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Time to Clamp the Cord?

November 20, 2012

Washington, DC -- Waiting to clamp the umbilical cord until 30–60 seconds after birth may benefit the health of preterm infants, but no evidence shows that it helps full-term babies, according to a new Committee Opinion issued today by The American College of Obstetricians and Gynecologists (The College) and endorsed by the American Academy of Pediatrics. The ideal time for cord clamping after delivery, even after years of debate, has yet to be definitively established. 

The optimal time to clamp the umbilical cord after delivery has been an ongoing controversy in obstetrics. In most deliveries today, the cord is clamped within 15–20 seconds after birth. Some studies suggest that delaying cord clamping for at least 30–60 seconds benefits newborns by increasing their blood volume, reducing their need for blood transfusions, and lowering the frequency of anemia. Waiting to clamp the cord may increase blood volume and iron stores in term infants, but there also are potential risks such as neonatal polycythemia (excess number of red blood cells) that could impede blood flow.

Preterm infants stand to benefit most from delayed cord clamping, according to The College. Evidence shows that the single most important benefit of delayed cord clamping to preterm infants is the potential for a nearly 50% reduction in bleeding into the brain. Delaying cord clamping for 30–60 seconds in preterm newborns also is associated with improved blood circulation, better red blood cell volume, and lower risk of needing a blood transfusion.

More research is needed to help evaluate the optimal timing of cord clamping. The College emphasizes that collecting cord blood for banking should not interfere with or determine the timing of cord clamping.

Committee Opinion #543 “Timing of Umbilical Cord Clamping After Birth” is published in the December 2012 issue of Obstetrics & Gynecology.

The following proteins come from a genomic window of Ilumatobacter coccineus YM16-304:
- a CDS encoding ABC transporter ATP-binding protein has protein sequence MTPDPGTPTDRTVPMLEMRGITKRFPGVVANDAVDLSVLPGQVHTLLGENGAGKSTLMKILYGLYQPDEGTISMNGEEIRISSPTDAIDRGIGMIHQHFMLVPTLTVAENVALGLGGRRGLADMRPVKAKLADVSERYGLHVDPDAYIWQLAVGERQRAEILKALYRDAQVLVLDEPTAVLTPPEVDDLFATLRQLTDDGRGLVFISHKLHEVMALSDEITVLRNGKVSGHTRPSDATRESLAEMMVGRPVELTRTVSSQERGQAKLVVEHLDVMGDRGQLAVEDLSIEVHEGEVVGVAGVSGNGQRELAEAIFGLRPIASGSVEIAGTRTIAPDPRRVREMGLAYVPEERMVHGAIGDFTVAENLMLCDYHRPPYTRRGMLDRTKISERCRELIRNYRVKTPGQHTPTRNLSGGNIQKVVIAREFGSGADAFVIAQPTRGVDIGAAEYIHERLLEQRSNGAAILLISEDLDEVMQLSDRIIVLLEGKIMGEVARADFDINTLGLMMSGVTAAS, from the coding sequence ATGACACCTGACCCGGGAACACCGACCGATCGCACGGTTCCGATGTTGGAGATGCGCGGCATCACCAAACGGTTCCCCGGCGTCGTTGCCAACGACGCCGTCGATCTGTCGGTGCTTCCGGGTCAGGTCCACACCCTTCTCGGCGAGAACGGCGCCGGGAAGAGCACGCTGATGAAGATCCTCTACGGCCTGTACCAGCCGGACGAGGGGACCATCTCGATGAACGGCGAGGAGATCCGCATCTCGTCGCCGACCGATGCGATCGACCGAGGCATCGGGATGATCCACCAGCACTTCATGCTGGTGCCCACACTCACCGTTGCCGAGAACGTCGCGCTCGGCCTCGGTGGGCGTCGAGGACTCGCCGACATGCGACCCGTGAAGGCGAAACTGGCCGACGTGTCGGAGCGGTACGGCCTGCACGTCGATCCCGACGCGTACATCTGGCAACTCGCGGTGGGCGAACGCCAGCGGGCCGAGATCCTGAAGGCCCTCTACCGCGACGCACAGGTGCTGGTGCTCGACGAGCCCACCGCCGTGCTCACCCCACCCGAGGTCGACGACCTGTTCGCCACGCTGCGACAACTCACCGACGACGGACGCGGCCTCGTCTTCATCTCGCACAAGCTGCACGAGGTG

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Other recommendations issued in this month’s Obstetrics & Gynecology:

Practice Bulletin #132 “Antiphospholipid Syndrome” (Revised)
ABSTRACT: Antiphospholipid syndrome (APS) is an autoimmune disorder defined by the presence of characteristic clinical features and specified levels of circulating antiphospholipid antibodies (Box 1 and Box 2). Diagnosis requires that at least one clinical and one laboratory criterion are met. Because approximately 70% of individuals with APS are female (1), it is reasonably prevalent among women of reproductive age. Antiphospholipid antibodies are a diverse group of antibodies with specificity for binding to negatively charged phospholipids on cell surfaces. Despite the prevalence and clinical significance of APS, there is controversy about the indications for and types of antiphospholipid tests that should be performed in order to diagnose the condition. Much of the debate results from a lack of well-designed and controlled studies on the diagnosis and management of APS. The purpose of this document is to evaluate the data for diagnosis and treatment of APS.

Committee Opinion #544 “Over-the-Counter Access to Oral Contraceptives” (NEW!)
ABSTRACT: Unintended pregnancy remains a major public health problem in the United States. Access and cost issues are common reasons why women either do not use contraception or have gaps in use. A potential way to improve contraceptive access and use, and possibly decrease unintended pregnancy rates, is to allow over-the-counter access to oral contraceptives (OCs). Screening for cervical cancer or sexually transmitted infections is not medically required to provide hormonal contraception. Concerns include payment for pharmacist services, payment for over-the-counter OCs by insurers, and the possibility of pharmacists inappropriately refusing to provide OCs. Weighing the risks versus the benefits based on currently available data, OCs should be available over-the-counter. Women should self-screen for most contraindications to OCs using checklists.